Understanding Eye Fitness Nutrition and Exercise

For many millennia different cultures have promoted exercise and nutrition as a natural way to keep eyes safe. There’s actually not a lot of research-backed evidence that tells us that eye exercises can help, however, there is some evidence that eyestrain and the sense of the eyes feeling better is promoted by eye exercise.

If you’re looking to ameliorate a medical condition such as hyperopia, myopia or astigmatism you’re probably not going to benefit much from using eye exercises. You also won’t get a lot of benefits if you’ve got cataracts, glaucoma or any age-related degeneration, and progressive eye disease such as keratoconus will require treatment and care from a keratoconus doctor.  Eye exercises won’t likely help your vision but they will help in many cases if you have eye irritation or discomfort.

So How Do You Exercise Your Eyes?

Below, you’ll find a few different exercises that may help with discomfort and irritation.

Refocusing

This is an exercise that can help the eye muscles and is something you can do anywhere. This is how it works.

Put your finger a few inches in front of your eyes. Focus on the finger and slowly move it away from your face whilst maintaining focus on a point on it. Refocus and look away to a distance and then refocus on the finger and slowly bring it back towards your eye. Then again, look away and focus somewhere else before returning your focus to your finger. Repeat this several times.

Figure of Eight

You should do this exercise whilst seated in an upright position.

Sit with your legs in front of you and your left hand resting on your knee. Hold your right hand above your knee in a fist. Have your thumb pointing upwards in a straight elbow. Maintain a still head position and focus both eyes on your thumb. Keep your elbows straight and draw the number eight with your thumb. Do this clockwise and anticlockwise several times and then repeat with the other side of your body and your left thumb. Maintain focus on your thumb throughout the exercise.

Blinking

For this exercise, you’ll need a blank wall and a chair. This is an easy exercise to do and may possibly help with eye problems.

Get yourself comfortable and sit with eyes open. Blink quickly for around 15 times and then relax and close your eyes for 20 to 30 seconds. Repeat this about five times.

Palming

Warm your hands by rubbing them together vigorously and then gently place your hands on your eyes. The heat from your hands will conduct to your eyes and you’ll feel the muscles of your eyes relax and will feel the soothing effects of the darkness as well. Do this two or three times and you’ll have more relaxed I muscles.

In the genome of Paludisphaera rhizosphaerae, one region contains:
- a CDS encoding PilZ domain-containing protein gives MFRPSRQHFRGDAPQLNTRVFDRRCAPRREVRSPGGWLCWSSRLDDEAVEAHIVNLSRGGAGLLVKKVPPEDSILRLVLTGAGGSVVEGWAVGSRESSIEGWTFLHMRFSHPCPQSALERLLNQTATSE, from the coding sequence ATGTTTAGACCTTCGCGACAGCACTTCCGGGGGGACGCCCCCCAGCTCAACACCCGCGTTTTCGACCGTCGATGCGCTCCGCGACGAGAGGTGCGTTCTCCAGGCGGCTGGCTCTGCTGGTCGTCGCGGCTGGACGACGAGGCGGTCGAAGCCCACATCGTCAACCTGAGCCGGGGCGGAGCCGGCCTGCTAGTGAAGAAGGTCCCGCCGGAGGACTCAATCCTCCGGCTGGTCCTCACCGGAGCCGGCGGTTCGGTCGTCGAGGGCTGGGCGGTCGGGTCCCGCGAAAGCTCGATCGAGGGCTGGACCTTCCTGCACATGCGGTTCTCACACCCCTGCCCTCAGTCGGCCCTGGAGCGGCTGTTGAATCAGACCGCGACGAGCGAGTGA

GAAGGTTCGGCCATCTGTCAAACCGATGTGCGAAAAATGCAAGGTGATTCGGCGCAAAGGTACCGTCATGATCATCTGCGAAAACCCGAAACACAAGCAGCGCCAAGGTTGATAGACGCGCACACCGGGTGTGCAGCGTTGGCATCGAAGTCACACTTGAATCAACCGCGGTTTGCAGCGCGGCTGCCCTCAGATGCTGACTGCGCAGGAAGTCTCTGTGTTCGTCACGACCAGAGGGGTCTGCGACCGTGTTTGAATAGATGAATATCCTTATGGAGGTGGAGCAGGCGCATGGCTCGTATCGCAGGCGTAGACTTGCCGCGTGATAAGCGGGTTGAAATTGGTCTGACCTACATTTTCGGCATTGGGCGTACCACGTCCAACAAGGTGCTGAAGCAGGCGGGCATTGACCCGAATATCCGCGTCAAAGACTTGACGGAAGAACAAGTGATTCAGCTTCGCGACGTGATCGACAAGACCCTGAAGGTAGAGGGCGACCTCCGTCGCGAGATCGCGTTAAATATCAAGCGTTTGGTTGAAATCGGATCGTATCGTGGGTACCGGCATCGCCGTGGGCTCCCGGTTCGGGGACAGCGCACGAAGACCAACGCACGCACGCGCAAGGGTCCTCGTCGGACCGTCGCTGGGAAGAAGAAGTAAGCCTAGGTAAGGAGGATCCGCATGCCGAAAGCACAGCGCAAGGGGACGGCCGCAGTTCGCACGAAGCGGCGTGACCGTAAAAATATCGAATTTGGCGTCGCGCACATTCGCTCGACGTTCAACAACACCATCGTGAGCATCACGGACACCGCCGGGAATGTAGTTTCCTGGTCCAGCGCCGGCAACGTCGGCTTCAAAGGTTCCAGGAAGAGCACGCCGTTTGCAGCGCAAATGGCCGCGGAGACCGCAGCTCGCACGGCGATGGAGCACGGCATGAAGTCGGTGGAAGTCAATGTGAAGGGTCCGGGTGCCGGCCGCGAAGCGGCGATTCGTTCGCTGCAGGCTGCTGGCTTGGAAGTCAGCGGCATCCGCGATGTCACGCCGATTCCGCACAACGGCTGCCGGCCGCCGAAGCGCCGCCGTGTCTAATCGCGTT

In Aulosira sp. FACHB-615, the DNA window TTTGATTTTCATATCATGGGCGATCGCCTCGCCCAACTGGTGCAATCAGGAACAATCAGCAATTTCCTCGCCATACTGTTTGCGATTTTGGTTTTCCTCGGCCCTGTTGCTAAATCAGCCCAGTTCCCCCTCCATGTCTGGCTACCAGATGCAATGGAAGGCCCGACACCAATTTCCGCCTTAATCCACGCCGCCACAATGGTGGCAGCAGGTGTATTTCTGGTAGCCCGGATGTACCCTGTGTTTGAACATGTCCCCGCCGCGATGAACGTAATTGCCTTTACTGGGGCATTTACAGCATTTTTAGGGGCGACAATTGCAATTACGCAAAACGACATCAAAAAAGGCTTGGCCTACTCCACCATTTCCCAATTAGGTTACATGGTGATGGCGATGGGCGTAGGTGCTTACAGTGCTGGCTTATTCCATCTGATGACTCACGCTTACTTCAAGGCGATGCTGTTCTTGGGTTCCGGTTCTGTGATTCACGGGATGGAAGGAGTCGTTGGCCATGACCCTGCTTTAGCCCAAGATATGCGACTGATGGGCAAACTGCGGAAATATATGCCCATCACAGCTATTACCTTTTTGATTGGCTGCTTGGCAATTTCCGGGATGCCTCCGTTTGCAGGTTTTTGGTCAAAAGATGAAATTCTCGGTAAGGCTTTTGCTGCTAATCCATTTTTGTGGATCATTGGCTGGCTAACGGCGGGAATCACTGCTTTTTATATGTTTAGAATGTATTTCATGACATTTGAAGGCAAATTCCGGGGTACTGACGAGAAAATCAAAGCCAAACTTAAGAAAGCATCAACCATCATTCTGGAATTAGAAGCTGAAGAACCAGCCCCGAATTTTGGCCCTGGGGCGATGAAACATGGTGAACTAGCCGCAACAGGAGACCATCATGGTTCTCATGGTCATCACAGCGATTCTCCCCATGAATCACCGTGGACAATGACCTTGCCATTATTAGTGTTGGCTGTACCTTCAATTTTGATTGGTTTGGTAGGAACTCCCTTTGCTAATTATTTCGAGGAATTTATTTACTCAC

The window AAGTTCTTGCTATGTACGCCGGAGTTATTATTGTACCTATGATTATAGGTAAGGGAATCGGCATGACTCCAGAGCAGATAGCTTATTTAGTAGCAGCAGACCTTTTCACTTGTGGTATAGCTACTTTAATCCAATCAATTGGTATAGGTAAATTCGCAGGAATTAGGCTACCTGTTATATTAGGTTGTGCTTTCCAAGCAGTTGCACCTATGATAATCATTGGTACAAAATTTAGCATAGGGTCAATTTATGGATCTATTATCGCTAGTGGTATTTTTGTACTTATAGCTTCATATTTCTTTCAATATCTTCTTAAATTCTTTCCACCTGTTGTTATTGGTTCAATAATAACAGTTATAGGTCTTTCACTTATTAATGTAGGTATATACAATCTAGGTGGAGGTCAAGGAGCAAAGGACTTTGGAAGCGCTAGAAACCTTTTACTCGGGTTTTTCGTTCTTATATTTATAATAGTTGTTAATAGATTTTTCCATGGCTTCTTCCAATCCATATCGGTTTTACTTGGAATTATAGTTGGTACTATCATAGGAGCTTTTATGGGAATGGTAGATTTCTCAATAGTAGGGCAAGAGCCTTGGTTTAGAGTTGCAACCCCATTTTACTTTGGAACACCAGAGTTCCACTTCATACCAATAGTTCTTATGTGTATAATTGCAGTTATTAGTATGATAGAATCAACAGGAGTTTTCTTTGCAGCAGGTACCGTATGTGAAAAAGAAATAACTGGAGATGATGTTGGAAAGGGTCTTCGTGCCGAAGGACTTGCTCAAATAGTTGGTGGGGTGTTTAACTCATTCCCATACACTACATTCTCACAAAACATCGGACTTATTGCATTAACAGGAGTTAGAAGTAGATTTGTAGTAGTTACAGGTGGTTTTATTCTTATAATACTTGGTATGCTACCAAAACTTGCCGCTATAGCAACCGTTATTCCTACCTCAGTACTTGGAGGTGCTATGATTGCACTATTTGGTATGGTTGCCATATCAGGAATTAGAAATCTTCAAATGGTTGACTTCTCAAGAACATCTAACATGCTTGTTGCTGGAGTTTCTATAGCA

Eye Rolling

This is another exercise that involves rotating your eyeballs. Start with a clockwise direction before taking a break and rolling your eyes in an anticlockwise motion. This will increase blood flow to the eyes and activate the muscles around the eyes.

What Foods Can Help My Eye Health?

You can get everything to help your eyes maintain health from natural foods. Consume produce that’s full of antioxidants but also choose foods with omega-3 fats, Alpha lipoic acid, vitamin E, selenium and vitamin C. It’s a great idea to put together a fishy salad and to eat plenty of fresh fruit and vegetables as snacks.

Some of the foods that are highlighted by eye care professionals are fish, carrots, leafy green vegetables, Chia seeds, and blueberries.

Other Ways to Maintain and Promote Eye Health

It’s a common conception that eye health will naturally suffer with age. The truth is, though, that you can reduce the effects of age on your vision with a healthy lifestyle. You can also train your eyes by doing some exercises and may be able to have a maintenance effect through those exercises.

Here are some additional tips:

Seek out a dilated eye exam on a regular basis; perhaps every couple of years. Don’t wait until you start to feel issues to get a check-up as you won’t necessarily notice deterioration before it starts to become a problem.

Understand your risks and if you have diabetes or someone in your family history has eye-related conditions get extra checks and be aware of factors that can worsen the condition such as pregnancy.

Make sure you wear good sunglasses that actually provide UV protection. You need to be blocking out UVA and UVB light, so choose polarized sunglasses.

Don’t smoke, as smoking can be really bad for your eyes as well as your generalized health.

If you’ve been advised to wear contact lenses or glasses, then make them. Wearing prescribed eyewear will not make your eyes worse, it will help them to maintain their existing condition for longer.

The eyes are a classic case of ‘you don’t know what you got until you lose it’. Choose a healthy diet and get regular checks to ensure that you don’t have periods of rapid eye deterioration when you don’t know that there is a problem.

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